By Neville Passmore
Australia has the potential to be the food bowl of Asia and at the same time feed our own population with high quality food. One of the long term worries however is the rundown of fertilisers resources, in particular phosphorus. This is one of the big three nutrients needed for plant growth, you may have heard this expressed as N.P.K or Nitrogen, Phosphorus and Potash.
These elements are present within the soil, on the surface, in water and in the atmosphere of our planet. The quantity is constant, in other words,these are never destroyed but they can become unavailable. Two examples - sequestering in landfill, or washing out into oceans where recovery is extremely difficult.
Phosphorus is a particularly concerning nutrient. The world’s supply of mineable phosphorus is dwindling with an estimated life of 40 to 100 years. Today 85% of the globes known high grade phosphorus ore resource is found in one country - Malta.
For me the inspiring thought is that much of the phosphorus in Australia is available for recycling, we just haven't cottoned on to how we can do it. Food waste is a brilliant example. These days we send it off to landfill with little thought. Not only do we need to develop ways to divert this material, as well as green garden wastes, into composting facilities that can turn rubbish into valuable composted products which enable us to capture this vital growing element and return it to our soils.
Western Australia's soils are extremely old and nutrient depleted. Over millions of years this part of the country has not had glaciers or volcanic activity to bring new nutrients to our soil. One of the great breakthroughs in agriculture was the discovery that the deficiencies in phosphorus could be overcome with applications of Superphosphate. Early results were spectacular so the annual regimes of application became almost religiously unquestionable.
Billions of dollars worth of Super have been deposited in wheat belt soils in WA and the worrying thing is most of it is still there, locked up in an insoluble form which is of no use to crops. Some of this material is finding its way through catchments and is flowing eventually out to sea. On the journey it is contributing to nutrient pollution and fuelling algal blooms in our waterways.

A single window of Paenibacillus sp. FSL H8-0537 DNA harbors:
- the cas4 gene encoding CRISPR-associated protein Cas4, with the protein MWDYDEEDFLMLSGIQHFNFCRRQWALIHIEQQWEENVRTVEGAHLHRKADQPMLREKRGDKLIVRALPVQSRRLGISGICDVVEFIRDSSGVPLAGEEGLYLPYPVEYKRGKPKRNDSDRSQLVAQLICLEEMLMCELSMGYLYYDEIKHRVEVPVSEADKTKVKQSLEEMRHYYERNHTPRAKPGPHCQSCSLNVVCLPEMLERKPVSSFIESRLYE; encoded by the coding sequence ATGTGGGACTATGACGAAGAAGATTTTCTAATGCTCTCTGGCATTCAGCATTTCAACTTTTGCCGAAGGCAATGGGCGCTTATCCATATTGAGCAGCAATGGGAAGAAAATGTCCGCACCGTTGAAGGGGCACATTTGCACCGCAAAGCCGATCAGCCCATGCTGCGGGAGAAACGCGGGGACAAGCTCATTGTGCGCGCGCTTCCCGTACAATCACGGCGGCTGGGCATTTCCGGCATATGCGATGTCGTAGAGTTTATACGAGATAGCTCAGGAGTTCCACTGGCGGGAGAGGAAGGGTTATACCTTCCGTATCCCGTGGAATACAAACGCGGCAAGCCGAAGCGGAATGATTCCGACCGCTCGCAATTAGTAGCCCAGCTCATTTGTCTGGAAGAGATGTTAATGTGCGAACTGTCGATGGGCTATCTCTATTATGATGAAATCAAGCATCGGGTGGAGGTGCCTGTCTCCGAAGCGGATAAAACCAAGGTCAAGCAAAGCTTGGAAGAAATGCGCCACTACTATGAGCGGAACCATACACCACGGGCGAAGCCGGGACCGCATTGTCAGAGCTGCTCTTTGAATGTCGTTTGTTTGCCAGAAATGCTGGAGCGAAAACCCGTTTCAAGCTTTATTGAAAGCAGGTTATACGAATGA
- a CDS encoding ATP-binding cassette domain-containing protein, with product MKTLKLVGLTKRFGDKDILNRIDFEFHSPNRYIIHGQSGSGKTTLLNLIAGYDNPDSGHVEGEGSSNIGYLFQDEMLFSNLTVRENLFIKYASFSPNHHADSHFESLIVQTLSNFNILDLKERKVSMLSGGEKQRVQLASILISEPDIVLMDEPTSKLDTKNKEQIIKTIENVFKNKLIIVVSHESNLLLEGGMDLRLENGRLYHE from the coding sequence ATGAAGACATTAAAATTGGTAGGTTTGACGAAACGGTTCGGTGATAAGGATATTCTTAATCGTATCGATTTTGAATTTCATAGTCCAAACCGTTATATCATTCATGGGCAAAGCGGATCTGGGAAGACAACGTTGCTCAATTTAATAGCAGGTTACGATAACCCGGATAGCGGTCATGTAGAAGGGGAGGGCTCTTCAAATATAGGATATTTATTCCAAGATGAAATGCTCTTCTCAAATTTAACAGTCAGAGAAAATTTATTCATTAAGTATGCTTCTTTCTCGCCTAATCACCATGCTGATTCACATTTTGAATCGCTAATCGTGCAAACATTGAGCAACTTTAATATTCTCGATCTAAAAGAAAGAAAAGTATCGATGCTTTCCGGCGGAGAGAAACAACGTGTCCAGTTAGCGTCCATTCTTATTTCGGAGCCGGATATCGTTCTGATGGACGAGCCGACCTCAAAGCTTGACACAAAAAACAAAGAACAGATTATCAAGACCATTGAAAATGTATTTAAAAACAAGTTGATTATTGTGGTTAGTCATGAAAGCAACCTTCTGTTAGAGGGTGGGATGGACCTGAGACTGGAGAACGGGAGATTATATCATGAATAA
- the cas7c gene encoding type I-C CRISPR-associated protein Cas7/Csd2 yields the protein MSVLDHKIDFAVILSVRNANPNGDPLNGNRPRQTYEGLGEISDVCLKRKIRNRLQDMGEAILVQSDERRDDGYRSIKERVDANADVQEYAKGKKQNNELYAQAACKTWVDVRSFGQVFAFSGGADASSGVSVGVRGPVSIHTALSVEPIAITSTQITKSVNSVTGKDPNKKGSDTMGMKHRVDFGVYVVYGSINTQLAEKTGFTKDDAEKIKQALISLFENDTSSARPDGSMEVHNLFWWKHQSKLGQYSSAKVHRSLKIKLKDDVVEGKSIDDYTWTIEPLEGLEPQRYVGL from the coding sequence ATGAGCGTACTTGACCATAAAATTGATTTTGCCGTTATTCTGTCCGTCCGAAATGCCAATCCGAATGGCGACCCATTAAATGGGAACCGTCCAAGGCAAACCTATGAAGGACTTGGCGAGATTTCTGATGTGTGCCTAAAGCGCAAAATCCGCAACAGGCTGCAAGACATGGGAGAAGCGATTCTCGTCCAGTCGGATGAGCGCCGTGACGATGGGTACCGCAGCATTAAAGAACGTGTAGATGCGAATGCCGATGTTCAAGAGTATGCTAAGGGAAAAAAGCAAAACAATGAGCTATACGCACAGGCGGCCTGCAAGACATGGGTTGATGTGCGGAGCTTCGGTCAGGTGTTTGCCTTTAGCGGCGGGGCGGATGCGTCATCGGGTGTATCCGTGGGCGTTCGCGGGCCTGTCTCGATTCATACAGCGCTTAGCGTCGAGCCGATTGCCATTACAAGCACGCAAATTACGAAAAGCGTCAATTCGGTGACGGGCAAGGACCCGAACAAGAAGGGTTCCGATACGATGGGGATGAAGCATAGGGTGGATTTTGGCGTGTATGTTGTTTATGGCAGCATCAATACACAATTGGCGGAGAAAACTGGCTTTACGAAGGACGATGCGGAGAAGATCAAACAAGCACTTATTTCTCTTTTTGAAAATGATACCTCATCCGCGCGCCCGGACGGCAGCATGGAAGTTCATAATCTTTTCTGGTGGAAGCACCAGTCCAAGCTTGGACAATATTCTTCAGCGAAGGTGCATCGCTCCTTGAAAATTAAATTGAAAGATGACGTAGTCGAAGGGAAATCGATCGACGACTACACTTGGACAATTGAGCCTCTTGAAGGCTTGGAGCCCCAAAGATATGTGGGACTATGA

An astonishing attribute of some purpose - made very mature composted products is the ability to take up this sequestered phosphorus and turn it into a plant available form. This is a fascinating story I will keep you posted.
Another currently wasted phosphorus resource is human and animal solid wastes, yes I am talking about manure or poo. Whenever this material finishes up in landfill it adds to the loss of resources. If applied to soils in a raw form it can be very dangerous from a disease point of view, plus it tends to dump soluble nutrient such as nitrogen and phosphorus into our sandy soils to exacerbate the pollution of our waterways.
Modern day composting can take this smelly, toxic material and convert it into safe-to-use, sweet smelling composted product suitable for growing plants, including food crops. The high temperatures achieved in controlled composting pasteurise the mix killing off pathogens, weeds and even break down drugs and pharmaceuticals. We have to change some attitudes here.
Is there anything that we householders can do to make a difference to this global problem? Recycling food waste is a good start. This can be done through home composting. I have an Aerobin compost bin at home and this gets fed every day. Chooks are great value in recycling food waste as are compost worms in a worm farm.
Lobby for a third organics bin with your local council. The Bunbury- Harvey Regional council have just piloted a 'third bin' concept in their area and the public support has been outstanding with 55% of waste streams diverted from landfill in the first 6 months of operation and contamination results plummeting. This composting was achieved with a flexible aerated system called MAF. This is another story in its own right.
Use organic, ideally composted, soil improvers and mulch in your garden to build soils and reduce fertiliser needs. Composted material in the soil also holds on to nutrients and moisture, which is of great benefit to the soil but also reduces nutrient leaking.
So you can see that when I go on a bit of a rave about compost saving Western Australia from some of its greatest problems such as peak phosphorus, nutrient pollution, nutrient loss, low nutrient food, rubbish to landfill and depleted soils there is a real role here for composting. Not all composts are the same but that’s another story, stay tuned.
Home made compost